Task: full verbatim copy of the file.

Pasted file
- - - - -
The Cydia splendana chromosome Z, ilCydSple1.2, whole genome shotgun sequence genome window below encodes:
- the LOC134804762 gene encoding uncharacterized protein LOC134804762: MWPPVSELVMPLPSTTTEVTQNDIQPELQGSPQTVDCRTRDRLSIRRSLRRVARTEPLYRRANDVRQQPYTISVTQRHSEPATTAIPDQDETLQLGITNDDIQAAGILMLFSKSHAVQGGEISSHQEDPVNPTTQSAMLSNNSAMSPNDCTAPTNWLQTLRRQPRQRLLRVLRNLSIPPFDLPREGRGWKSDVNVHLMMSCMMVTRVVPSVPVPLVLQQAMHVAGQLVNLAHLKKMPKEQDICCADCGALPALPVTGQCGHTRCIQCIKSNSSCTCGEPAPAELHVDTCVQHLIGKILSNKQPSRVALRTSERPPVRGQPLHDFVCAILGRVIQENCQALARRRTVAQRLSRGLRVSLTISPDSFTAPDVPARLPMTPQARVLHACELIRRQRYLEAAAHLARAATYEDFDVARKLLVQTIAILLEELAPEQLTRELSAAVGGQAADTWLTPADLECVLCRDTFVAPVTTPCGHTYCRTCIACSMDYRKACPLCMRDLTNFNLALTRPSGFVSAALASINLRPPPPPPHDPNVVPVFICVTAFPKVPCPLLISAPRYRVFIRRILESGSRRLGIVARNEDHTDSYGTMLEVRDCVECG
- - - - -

The Cydia splendana chromosome Z, ilCydSple1.2, whole genome shotgun sequence genome window below encodes:
- the LOC134804762 gene encoding uncharacterized protein LOC134804762: MWPPVSELVMPLPSTTTEVTQNDIQPELQGSPQTVDCRTRDRLSIRRSLRRVARTEPLYRRANDVRQQPYTISVTQRHSEPATTAIPDQDETLQLGITNDDIQAAGILMLFSKSHAVQGGEISSHQEDPVNPTTQSAMLSNNSAMSPNDCTAPTNWLQTLRRQPRQRLLRVLRNLSIPPFDLPREGRGWKSDVNVHLMMSCMMVTRVVPSVPVPLVLQQAMHVAGQLVNLAHLKKMPKEQDICCADCGALPALPVTGQCGHTRCIQCIKSNSSCTCGEPAPAELHVDTCVQHLIGKILSNKQPSRVALRTSERPPVRGQPLHDFVCAILGRVIQENCQALARRRTVAQRLSRGLRVSLTISPDSFTAPDVPARLPMTPQARVLHACELIRRQRYLEAAAHLARAATYEDFDVARKLLVQTIAILLEELAPEQLTRELSAAVGGQAADTWLTPADLECVLCRDTFVAPVTTPCGHTYCRTCIACSMDYRKACPLCMRDLTNFNLALTRPSGFVSAALASINLRPPPPPPHDPNVVPVFICVTAFPKVPCPLLISAPRYRVFIRRILESGSRRLGIVARNEDHTDSYGTMLEVRDCVECG